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  • £83.00
  • £94.00

    Verdi's Triumphs - Giuseppe Verdi - Wil van der Beek

    This piece, as the title might suggest, brings together Verdi's greatest operatic triumphs. Amongst his best hits are Nabucco from 1842, which signified a turn-around after the flop of a previous opera, as well as Rigoletto, which in 1851 propelled him to international fame. Verdi's Triumphs features: Triumphmarch and Su! Del nilo al sacro lido from Aida, the Prisoners' Freedom Choir from Nabucco and La donna mobile from Rigoletto.

    Estimated delivery 10-12 days

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  • £115.00

    Aroldo - Giuseppe Verdi

    Aroldo, number 22 of the 32 operas written by Verdi, is certainly not one of the best-known works from "the genius of Busseto." Written in 1857, it is in fact a remake of the 1848 opera Stiffelio, which told a story of adultery and which was censored for its "indecent" content. Verdi found the censorship of Stiffelio unacceptable, and with a performance in Verona approaching at the start of 1851, he wrote to his editor, Ricordi: "If my libretto is censored, it will not be possible to obtain the effect I desire, so I would rather wait until I can rewrite the last scene." But the modifications to Stiffelio did not stop there. The setting, the historical period and the finale were also completely changed. In the process of converting Stiffelio to Aroldo, Verdi no doubt succeeded in strengthening certain moments. However, the fame of the three operas he had written in the meantime - Rigoletto, Il Trovatore and La Traviata - did not allow Aroldo to receive the recognition it deserved. The opera's symphony is indeed a superb work and contains moments of outstanding lyricism. The trumpet solo in the introduction is the longest written by Verdi for this instrument.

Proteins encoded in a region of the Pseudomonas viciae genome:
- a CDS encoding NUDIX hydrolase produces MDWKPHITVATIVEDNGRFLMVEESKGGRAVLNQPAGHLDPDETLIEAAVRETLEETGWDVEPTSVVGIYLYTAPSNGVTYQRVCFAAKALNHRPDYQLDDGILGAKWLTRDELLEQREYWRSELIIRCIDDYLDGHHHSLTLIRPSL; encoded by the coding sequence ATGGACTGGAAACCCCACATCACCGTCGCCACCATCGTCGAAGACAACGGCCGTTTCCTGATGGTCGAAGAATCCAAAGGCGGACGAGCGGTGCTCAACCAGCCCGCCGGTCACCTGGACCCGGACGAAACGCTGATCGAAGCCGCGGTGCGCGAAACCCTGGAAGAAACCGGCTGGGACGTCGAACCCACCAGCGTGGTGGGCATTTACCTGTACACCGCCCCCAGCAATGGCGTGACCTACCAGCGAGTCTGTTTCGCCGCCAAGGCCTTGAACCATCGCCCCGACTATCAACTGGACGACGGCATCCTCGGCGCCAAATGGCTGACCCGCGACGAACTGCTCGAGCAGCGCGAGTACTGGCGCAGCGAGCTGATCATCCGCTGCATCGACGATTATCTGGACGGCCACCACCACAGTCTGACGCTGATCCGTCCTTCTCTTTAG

Estimated delivery 10-12 days

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  • £104.00

    Aroldo (Concert Band - Score and Parts)

    Aroldo, number 22 of the 32 operas written by Verdi, is certainly not one of the best-known works from "the genius of Busseto." Written in 1857, it is in fact a remake of the 1848 opera Stiffelio, which told a story of adultery and which was censored for its "indecent" content. Verdi found the censorship of Stiffelio unacceptable, and with a performance in Verona approaching at the start of 1851, he wrote to his editor, Ricordi: "If my libretto is censored, it will not be possible to obtain the effect I desire, so I would rather wait until I can rewrite the last scene." But the modifications to Stiffelio did not stop there. The setting, the historical period and the finale were also completely changed. In the process of converting Stiffelio to Aroldo, Verdi no doubt succeeded in strengthening certain moments. However, the fame of the three operas he had written in the meantime - Rigoletto, Il Trovatore and La Traviata - did not allow Aroldo to receive the recognition it deserved. The opera's symphony is indeed a superb work and contains moments of outstanding lyricism. The trumpet solo in the introduction is the longest written by Verdi for this instrument. 08:49

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